The Big Idea: Lisa Brideau

There’s no time like the present when it comes to making positive change. That’s certainly the case for author Lisa Brideau regarding policies on climate change. Follow along in her Big Idea to see how she crafts this changed world in her new novel, Adrift.


I work all day on climate policy. I am steeped in the projections scientists have created to model what our future will likely be based on our collective actions (cutting carbon pollution slowly or quickly or not). While there’s lots of great work underway and so many opportunities to cut carbon and improve our lives, the pace of change is frighteningly slow relative to what’s needed for a habitable (for us) planet.

This is not exactly a barrel of laughs on the daily.

The Big Idea behind Adrift was me wanting to spend time in a near-future version of where I lived, but one where we had done a lot of the hard necessary things to make life better. I wanted to spend time in a hopeful version of the future, but hopeful in a realistic way that acknowledges that some climate change impacts can’t be avoided, we’ve locked those in; I’m an engineer and too much of a realist to go Full Hopeful.

It was delightful to craft that world, to zip effortlessly to a future where Canada has gotten off fossil fuels. I got to skip the messy bits, just appear on the scene and look around, much like my main character who wakes up alone on a sailboat with no memory of who she is or how she got there.

I started Adrift years ago and rewrote it several times as I honed in on the story I wanted to tell against this climate-impacted (but hopeful!) version of British Columbia in 2038.

I created amnesia refugees, sent my character on a terrible sailing journey, and had her clash with shadowy figures in a fun page-turner that follows along as she tries to figure out what happened to her. I did worry a bit about whether the extreme weather events I’d depicted were too much, too unbelievable, that people would scoff.

Then 2021 hit.

In one year, British Columbia experienced:

  • a heat dome (the deadliest weather event in Canadian history; over 600 people died), 
  • the worst flooding ever seen in the province due to an atmospheric river (at one point the City of Vancouver was cut off from the rest of Canada as all roads out were closed), and 
  • another summer of terrible wildfires that made air quality hazardous for weeks at a time

All during a pandemic and an opioid crisis.

This blew out of the water the extreme weather events I’d put in Adrift. It’s always a risk with near-future fiction that reality will catch up to you more quickly than you anticipate.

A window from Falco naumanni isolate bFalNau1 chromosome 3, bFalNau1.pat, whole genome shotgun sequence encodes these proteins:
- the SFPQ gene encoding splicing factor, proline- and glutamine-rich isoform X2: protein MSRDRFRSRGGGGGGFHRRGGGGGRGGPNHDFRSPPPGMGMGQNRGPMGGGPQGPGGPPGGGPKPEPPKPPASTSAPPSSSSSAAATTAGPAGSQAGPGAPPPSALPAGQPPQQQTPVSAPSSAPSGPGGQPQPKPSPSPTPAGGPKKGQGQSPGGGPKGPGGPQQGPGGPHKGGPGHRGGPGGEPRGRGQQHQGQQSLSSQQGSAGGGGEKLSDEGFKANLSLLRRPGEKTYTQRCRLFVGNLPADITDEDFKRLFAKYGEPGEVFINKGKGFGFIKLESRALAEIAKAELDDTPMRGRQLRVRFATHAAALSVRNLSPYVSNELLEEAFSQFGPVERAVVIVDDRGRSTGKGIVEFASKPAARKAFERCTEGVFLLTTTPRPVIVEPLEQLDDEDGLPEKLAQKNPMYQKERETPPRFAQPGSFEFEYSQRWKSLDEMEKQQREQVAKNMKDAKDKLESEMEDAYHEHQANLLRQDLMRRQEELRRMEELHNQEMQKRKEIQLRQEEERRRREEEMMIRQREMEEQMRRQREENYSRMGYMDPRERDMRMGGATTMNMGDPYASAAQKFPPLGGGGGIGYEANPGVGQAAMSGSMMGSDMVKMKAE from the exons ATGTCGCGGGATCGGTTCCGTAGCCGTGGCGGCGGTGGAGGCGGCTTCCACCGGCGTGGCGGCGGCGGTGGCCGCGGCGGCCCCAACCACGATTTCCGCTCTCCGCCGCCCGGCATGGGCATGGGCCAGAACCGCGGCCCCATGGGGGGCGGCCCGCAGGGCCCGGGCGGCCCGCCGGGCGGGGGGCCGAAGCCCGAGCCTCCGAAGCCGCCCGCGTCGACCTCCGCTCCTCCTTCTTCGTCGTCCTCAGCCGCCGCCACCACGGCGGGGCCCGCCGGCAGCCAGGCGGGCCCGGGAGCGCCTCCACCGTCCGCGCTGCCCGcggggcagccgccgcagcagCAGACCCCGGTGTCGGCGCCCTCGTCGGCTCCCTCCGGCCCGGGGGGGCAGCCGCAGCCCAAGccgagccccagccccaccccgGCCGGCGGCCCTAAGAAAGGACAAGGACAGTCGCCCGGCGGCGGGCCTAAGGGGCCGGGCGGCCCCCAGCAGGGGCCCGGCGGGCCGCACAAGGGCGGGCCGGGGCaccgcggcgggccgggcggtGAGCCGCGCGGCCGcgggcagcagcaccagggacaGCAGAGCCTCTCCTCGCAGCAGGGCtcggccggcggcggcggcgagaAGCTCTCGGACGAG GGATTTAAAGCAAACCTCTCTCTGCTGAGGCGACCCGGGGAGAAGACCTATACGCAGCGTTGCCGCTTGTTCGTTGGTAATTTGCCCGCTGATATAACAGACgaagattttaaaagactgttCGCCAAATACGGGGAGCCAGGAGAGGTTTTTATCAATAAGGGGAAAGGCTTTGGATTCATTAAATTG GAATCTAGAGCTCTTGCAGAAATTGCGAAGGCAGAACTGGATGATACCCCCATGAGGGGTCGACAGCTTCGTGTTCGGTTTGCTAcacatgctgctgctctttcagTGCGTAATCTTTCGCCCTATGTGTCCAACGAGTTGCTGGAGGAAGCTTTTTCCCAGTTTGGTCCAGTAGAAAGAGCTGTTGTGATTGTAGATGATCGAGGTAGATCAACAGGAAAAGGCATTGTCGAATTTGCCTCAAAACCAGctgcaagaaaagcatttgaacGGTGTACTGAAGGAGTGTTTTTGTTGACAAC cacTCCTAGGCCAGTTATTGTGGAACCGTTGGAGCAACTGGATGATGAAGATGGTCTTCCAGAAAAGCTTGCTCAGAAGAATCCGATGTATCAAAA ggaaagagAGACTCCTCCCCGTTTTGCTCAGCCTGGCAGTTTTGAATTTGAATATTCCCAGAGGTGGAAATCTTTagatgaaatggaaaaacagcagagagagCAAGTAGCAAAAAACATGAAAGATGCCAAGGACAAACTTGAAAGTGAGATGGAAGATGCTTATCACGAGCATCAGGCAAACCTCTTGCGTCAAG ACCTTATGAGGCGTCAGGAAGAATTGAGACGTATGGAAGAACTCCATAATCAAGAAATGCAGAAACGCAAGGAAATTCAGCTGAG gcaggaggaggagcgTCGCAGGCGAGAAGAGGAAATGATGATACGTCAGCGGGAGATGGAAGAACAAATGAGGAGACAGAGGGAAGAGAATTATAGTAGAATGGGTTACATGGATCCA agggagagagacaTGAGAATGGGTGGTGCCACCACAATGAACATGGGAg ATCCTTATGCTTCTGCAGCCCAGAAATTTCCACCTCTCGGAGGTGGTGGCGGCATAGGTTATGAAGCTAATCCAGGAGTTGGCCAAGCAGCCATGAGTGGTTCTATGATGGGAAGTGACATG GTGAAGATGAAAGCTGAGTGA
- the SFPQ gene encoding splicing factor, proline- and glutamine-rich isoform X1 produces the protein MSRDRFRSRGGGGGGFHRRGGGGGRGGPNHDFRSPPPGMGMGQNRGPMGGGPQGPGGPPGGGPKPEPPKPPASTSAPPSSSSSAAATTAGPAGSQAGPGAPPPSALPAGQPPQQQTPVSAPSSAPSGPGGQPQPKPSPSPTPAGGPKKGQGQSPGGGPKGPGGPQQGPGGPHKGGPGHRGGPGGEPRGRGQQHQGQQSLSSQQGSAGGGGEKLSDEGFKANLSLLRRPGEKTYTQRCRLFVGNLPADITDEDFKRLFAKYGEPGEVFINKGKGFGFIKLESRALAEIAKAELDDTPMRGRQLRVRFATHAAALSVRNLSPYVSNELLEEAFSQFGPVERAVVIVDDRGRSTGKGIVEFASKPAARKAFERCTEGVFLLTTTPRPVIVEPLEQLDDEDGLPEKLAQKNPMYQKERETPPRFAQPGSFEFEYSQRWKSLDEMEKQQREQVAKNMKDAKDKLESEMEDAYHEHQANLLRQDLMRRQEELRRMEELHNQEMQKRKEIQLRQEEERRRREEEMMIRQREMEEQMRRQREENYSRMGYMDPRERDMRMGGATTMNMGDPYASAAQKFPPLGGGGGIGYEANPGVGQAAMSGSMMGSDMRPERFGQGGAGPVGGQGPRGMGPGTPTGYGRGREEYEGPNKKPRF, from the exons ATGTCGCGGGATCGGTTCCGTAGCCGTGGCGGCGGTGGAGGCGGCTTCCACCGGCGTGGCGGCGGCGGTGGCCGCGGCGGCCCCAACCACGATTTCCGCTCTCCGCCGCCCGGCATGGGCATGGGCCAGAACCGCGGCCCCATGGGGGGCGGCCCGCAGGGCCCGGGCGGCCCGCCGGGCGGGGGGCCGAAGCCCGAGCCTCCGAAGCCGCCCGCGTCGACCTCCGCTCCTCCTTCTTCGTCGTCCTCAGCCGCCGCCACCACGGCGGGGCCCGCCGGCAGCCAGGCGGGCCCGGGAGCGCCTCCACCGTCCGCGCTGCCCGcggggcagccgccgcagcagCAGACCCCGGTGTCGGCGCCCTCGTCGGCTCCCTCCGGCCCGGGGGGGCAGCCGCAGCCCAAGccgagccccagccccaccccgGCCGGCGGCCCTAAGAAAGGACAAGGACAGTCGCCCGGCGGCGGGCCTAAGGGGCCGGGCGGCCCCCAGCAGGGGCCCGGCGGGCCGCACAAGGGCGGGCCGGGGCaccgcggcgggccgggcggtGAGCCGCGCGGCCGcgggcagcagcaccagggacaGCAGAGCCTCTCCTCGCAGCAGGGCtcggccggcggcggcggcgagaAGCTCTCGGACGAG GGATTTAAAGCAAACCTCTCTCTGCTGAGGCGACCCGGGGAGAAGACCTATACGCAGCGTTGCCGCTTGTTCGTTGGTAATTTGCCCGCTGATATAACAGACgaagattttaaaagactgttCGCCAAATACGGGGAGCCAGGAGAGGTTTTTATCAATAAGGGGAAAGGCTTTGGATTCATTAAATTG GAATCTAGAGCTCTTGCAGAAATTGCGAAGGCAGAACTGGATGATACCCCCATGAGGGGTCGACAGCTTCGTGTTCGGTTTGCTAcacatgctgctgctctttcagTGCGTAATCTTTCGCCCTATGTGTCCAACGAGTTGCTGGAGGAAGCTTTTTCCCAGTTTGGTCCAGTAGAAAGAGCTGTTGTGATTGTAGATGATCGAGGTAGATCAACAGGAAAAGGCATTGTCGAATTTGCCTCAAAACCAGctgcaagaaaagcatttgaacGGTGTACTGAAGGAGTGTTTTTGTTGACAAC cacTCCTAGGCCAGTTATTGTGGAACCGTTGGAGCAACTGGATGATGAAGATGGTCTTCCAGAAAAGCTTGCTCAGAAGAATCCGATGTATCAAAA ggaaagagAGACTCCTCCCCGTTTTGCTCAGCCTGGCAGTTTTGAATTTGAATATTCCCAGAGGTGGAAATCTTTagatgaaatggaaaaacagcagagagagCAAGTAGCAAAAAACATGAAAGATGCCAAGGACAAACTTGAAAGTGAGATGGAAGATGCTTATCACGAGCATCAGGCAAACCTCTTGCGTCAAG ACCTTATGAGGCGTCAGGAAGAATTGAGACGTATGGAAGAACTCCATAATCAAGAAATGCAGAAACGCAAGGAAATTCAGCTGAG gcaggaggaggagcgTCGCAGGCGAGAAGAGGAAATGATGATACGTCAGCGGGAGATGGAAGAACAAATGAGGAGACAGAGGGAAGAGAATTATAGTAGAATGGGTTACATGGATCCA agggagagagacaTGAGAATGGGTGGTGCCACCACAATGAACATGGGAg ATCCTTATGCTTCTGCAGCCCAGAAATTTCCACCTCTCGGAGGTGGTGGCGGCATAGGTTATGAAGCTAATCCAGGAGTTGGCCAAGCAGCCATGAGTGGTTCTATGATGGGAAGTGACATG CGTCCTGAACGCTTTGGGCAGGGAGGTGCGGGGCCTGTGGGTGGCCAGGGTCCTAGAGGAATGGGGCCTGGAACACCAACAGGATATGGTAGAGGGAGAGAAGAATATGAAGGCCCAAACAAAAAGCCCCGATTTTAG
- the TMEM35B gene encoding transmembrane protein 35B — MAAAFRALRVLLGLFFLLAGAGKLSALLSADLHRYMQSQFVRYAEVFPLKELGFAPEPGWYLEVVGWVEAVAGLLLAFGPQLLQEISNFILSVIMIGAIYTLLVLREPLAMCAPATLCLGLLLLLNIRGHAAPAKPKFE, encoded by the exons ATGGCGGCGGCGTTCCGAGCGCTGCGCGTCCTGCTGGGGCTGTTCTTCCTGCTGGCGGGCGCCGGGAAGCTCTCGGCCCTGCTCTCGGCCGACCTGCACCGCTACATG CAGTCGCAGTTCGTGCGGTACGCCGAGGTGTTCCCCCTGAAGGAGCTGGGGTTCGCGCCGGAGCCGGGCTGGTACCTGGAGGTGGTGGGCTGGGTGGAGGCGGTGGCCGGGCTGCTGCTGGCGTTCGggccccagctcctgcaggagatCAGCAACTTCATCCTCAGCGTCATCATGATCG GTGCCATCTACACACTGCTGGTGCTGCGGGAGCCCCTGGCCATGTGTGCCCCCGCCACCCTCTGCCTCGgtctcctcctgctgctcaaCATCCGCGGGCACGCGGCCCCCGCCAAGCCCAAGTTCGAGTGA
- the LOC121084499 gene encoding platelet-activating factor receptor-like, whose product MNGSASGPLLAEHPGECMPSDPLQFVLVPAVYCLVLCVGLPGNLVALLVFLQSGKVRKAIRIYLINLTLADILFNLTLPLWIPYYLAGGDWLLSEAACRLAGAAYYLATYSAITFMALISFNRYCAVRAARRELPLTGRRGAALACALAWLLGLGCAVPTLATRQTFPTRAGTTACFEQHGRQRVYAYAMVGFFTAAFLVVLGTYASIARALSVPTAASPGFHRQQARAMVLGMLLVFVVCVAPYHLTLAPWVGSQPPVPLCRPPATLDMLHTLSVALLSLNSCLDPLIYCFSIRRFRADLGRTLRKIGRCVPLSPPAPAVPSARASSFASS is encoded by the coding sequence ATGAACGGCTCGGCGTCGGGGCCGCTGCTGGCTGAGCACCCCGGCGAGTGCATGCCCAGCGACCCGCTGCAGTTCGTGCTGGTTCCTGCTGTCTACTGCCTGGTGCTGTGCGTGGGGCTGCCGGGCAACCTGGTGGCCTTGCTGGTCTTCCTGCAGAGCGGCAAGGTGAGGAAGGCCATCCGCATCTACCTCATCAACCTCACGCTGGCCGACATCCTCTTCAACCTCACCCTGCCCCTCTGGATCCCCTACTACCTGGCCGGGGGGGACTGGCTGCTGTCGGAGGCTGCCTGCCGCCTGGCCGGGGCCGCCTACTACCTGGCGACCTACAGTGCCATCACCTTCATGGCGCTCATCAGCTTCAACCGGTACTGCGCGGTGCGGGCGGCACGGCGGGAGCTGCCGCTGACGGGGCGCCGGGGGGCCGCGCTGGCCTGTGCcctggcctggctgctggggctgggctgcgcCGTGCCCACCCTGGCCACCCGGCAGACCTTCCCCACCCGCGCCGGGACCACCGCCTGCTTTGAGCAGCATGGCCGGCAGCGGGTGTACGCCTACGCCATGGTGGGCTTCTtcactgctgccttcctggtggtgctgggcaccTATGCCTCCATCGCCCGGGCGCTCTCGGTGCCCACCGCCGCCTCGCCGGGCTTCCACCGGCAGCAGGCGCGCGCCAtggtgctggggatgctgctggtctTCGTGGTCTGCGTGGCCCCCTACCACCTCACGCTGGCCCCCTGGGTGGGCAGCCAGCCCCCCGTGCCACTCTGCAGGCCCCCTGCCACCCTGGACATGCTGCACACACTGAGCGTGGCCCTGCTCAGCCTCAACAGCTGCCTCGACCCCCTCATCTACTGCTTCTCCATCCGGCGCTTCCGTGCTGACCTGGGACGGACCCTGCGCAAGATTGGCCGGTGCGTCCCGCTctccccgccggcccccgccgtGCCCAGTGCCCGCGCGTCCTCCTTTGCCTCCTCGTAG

I had time to make edits as we finalized the novel for publication, but in an effort to hold on to my hopeful(ish) future, I didn’t make things that much worse. So, in Adrift 2038 is an okay year, relative to 2021. Weather is variable, after all. We’re going to see a lot more extreme weather in the future, but not every year will build on the horrors of the one before, there will be some room to breathe.

I don’t know if regular people, who don’t spend all day immersed in climate change news, will find Adrift hopeful – but it has a Canada that’s mostly transitioned off fossil fuels for electricity, the vehicles on the streets are electric, steps have been taken to protect or leave areas vulnerable to sea level rise, etc. That’s an immense amount of progress to picture in such a short time. And, really, it’s the minimum we need to be on track to maintain a habitable planet.

I set my novel at a tipping point – one where there’s still a sliver of a chance to choose the right path, to avoid the worst possible outcome. But my real hope is that readers will finish and look up and realize, actually, now is the best moment we have to make big change. That’s the real Big Idea. That people will finish the book having had a good time and then get involved in real action to shift us away from fossil fuels.

Adrift: Amazon|Barnes & Noble|Bookshop|Chapters Indigo|Powell’s

Author Socials: Website|Twitter|Instagram.

2 Comments on “The Big Idea: Lisa Brideau”

  1. I like the coming-to aspect mentioned. So often we only become aware of being adrift and unconscious after that’s been our condition for a while and it takes us by surprise when we wake up to reality. Autopilot to pilot mode. At least, when we become conscious we can assess things and do something about it. Sometimes serenity isn’t the best possible state.

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